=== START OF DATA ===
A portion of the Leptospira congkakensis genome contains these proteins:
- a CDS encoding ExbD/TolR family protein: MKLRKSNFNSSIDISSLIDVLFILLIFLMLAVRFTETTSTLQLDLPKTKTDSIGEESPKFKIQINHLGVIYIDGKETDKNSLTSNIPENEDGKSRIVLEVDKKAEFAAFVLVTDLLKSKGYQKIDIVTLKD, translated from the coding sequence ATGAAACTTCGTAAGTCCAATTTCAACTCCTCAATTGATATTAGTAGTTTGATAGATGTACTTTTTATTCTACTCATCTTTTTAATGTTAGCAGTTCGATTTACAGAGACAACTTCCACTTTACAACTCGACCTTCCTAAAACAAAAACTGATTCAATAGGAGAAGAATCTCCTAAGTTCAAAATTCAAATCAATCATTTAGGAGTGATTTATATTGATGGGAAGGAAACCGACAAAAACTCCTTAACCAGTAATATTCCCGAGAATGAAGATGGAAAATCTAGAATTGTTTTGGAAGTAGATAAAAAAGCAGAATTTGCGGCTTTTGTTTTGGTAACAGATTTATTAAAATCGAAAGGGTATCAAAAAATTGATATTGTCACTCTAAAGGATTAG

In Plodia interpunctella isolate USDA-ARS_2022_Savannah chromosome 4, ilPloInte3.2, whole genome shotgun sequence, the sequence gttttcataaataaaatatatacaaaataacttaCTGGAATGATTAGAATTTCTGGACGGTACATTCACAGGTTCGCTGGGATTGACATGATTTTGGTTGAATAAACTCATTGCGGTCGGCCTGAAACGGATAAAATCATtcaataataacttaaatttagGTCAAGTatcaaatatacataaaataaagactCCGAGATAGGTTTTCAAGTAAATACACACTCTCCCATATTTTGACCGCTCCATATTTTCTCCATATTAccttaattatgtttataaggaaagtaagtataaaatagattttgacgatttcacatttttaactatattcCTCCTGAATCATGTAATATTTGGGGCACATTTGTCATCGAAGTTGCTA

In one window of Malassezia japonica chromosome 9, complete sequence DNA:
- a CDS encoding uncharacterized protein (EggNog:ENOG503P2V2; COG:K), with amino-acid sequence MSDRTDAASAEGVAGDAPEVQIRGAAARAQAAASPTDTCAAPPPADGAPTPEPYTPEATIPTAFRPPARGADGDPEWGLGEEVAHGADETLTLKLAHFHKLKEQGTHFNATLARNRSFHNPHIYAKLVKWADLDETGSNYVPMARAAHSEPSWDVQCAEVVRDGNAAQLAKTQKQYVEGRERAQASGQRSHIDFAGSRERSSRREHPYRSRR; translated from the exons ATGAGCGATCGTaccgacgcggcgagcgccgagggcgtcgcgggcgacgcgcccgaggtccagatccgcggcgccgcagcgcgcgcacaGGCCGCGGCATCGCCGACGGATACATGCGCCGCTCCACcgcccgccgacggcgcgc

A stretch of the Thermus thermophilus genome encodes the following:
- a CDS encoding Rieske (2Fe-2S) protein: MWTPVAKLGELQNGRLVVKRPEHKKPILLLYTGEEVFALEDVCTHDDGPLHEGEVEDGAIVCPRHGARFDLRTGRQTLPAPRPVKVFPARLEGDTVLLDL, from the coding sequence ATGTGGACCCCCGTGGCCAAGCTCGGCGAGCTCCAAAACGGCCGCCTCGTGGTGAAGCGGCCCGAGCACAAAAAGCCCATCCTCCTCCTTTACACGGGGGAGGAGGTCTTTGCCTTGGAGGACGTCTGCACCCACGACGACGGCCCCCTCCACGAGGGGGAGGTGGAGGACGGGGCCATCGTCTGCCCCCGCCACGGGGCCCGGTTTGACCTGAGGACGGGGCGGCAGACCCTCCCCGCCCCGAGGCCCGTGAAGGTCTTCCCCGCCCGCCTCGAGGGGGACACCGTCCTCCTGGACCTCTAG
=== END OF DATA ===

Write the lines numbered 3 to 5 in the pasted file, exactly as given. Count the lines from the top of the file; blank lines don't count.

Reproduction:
In Plodia interpunctella isolate USDA-ARS_2022_Savannah chromosome 4, ilPloInte3.2, whole genome shotgun sequence, the sequence gttttcataaataaaatatatacaaaataacttaCTGGAATGATTAGAATTTCTGGACGGTACATTCACAGGTTCGCTGGGATTGACATGATTTTGGTTGAATAAACTCATTGCGGTCGGCCTGAAACGGATAAAATCATtcaataataacttaaatttagGTCAAGTatcaaatatacataaaataaagactCCGAGATAGGTTTTCAAGTAAATACACACTCTCCCATATTTTGACCGCTCCATATTTTCTCCATATTAccttaattatgtttataaggaaagtaagtataaaatagattttgacgatttcacatttttaactatattcCTCCTGAATCATGTAATATTTGGGGCACATTTGTCATCGAAGTTGCTA

In one window of Malassezia japonica chromosome 9, complete sequence DNA:
- a CDS encoding uncharacterized protein (EggNog:ENOG503P2V2; COG:K), with amino-acid sequence MSDRTDAASAEGVAGDAPEVQIRGAAARAQAAASPTDTCAAPPPADGAPTPEPYTPEATIPTAFRPPARGADGDPEWGLGEEVAHGADETLTLKLAHFHKLKEQGTHFNATLARNRSFHNPHIYAKLVKWADLDETGSNYVPMARAAHSEPSWDVQCAEVVRDGNAAQLAKTQKQYVEGRERAQASGQRSHIDFAGSRERSSRREHPYRSRR; translated from the exons ATGAGCGATCGTaccgacgcggcgagcgccgagggcgtcgcgggcgacgcgcccgaggtccagatccgcggcgccgcagcgcgcgcacaGGCCGCGGCATCGCCGACGGATACATGCGCCGCTCCACcgcccgccgacggcgcgc